There are several tax proposals being discussed by the House Ways and Means Committee as part of the upcoming $3.5 trillion legislation expected to be voted on this month. If passed, The Build Back America Better Act would be designed with the intent to increase taxes on high income earners. Proposed changes would affect businesses and individuals. Below are a few key business and individual tax provisions that have been proposed:
- Corporate Tax Rate: The corporate tax rate (currently a flat tax of 21%) would move back to a graduated system taxed as follows:
- 18% up to $400,000 of income
- 21% between 400,001 and $5 million of income
- 26.5% for income above $5 million
- Individual Tax Rates: For individuals, the top tax rate would increase from 37% for individuals earning more than $523,600 ($628,300 for joint filers) to 39.6% for individuals earning more than $400,000 ($450,000 for married filing joint). The 39.6% tax rate would also apply to trusts with income of more than $12,500.
- Long-Term Capital Gains: The long-term capital gains tax rate for individual filers earning $400,000 or more would increase from 20% to 25% for stocks sold after September 13, 2021.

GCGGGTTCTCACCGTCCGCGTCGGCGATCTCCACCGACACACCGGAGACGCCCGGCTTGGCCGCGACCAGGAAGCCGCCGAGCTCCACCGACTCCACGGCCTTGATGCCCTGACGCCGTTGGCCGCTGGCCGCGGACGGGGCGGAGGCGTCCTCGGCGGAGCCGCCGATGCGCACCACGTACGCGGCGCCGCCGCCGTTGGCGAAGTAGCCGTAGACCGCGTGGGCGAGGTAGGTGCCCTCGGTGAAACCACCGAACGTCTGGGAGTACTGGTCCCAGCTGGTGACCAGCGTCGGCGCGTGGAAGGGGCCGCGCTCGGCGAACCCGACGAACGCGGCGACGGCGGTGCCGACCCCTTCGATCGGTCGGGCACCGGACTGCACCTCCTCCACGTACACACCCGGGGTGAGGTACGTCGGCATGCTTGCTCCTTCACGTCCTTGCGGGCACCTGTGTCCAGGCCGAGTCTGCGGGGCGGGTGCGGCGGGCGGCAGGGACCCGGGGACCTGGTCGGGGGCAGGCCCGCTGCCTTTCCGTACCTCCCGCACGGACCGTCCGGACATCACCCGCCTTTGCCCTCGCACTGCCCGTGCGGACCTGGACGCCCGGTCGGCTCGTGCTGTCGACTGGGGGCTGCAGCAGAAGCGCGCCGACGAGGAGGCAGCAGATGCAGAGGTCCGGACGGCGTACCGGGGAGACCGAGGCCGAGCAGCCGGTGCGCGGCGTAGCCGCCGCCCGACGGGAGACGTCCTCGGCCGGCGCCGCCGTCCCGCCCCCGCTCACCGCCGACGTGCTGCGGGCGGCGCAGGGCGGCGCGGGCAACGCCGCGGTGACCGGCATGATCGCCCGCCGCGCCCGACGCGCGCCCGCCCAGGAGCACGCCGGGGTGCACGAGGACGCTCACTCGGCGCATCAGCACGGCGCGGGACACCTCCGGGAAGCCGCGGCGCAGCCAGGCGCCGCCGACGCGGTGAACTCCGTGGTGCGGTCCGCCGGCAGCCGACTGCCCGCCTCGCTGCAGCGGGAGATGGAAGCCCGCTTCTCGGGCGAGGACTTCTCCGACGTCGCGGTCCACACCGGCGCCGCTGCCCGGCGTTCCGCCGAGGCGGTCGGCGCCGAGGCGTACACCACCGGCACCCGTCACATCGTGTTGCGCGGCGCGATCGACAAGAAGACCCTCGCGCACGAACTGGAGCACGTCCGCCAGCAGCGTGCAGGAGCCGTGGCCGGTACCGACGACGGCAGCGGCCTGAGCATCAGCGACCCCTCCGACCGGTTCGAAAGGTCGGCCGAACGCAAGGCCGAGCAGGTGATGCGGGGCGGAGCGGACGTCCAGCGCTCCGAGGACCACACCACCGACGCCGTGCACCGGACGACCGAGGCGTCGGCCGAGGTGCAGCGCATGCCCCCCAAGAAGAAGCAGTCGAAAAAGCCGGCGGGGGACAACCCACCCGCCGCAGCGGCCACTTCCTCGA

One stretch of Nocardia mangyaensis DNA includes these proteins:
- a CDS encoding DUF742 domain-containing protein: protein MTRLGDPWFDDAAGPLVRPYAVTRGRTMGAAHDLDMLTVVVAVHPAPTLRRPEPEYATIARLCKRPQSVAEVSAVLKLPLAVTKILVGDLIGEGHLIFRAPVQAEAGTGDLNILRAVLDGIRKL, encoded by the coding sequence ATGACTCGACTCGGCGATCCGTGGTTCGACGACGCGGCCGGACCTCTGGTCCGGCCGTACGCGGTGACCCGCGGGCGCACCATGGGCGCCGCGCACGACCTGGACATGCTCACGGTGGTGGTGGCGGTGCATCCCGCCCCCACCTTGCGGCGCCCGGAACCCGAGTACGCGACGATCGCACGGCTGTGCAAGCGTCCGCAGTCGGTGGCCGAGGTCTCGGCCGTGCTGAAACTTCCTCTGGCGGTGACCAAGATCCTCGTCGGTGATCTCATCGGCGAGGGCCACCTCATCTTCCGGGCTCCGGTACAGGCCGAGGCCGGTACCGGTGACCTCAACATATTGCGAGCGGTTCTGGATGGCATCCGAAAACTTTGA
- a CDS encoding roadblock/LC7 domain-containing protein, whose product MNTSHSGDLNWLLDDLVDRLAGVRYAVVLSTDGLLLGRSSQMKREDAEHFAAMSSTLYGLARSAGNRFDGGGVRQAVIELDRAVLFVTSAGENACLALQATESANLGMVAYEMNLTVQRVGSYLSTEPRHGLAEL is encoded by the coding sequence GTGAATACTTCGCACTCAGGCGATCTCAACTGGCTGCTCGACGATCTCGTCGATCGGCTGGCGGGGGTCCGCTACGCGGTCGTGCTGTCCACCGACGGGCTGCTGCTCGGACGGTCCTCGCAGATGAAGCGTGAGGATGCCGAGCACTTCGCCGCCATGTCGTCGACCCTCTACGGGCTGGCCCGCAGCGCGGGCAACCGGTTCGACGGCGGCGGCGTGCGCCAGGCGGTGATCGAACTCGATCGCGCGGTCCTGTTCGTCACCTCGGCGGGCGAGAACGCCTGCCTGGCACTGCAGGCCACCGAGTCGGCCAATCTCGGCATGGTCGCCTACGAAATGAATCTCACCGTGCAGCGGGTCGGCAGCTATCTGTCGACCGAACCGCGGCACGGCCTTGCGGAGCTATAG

- IRA Contributions: Under current tax law, taxpayers in higher income tax brackets who are unable to make contributions directly to a Roth IRA are allowed to convert funds from a Traditional IRA to a Roth IRA. A proposal in the bill would prevent conversions from a Traditional IRA to a Roth IRA for individuals whose income exceeds $400,000 ($450,000 for joint filers). In addition, contributions would be prohibited for such high-income individuals in any year when the total value of an individual’s IRA accounts exceeds $10 million.
- Required Minimum Distributions (RMDs): For high-income earners with a combined traditional IRA, Roth IRA, and defined contribution retirement account balance exceeding $10 million, RMDs would be required in the subsequent year, regardless of age.
- Net Investment Income Tax: Under current law, individuals who earn at least $200,000 ($250,000 for joint filers) are required to pay an additional 3.8% tax on investments income. A proposal in the new legislation would expand the net investment income tax to include trade or business income for individuals whose taxable income is greater than $400,000 ($500,000 for joint filers).
- Surtax on High-Income Earners: A new 3% Surtax is being proposed that would apply to taxpayers whose income exceeds $5 million per year. The additional 3% would also apply to trusts and estates with income over $100,000.
The House Ways and Means Committee is expected to continue mark-up hearings throughout the week. A vote on the current legislation is expected by September 27th.
If you would like to discuss any of these proposed changes with a member of the Donovan team, please do not hesitate to contact us!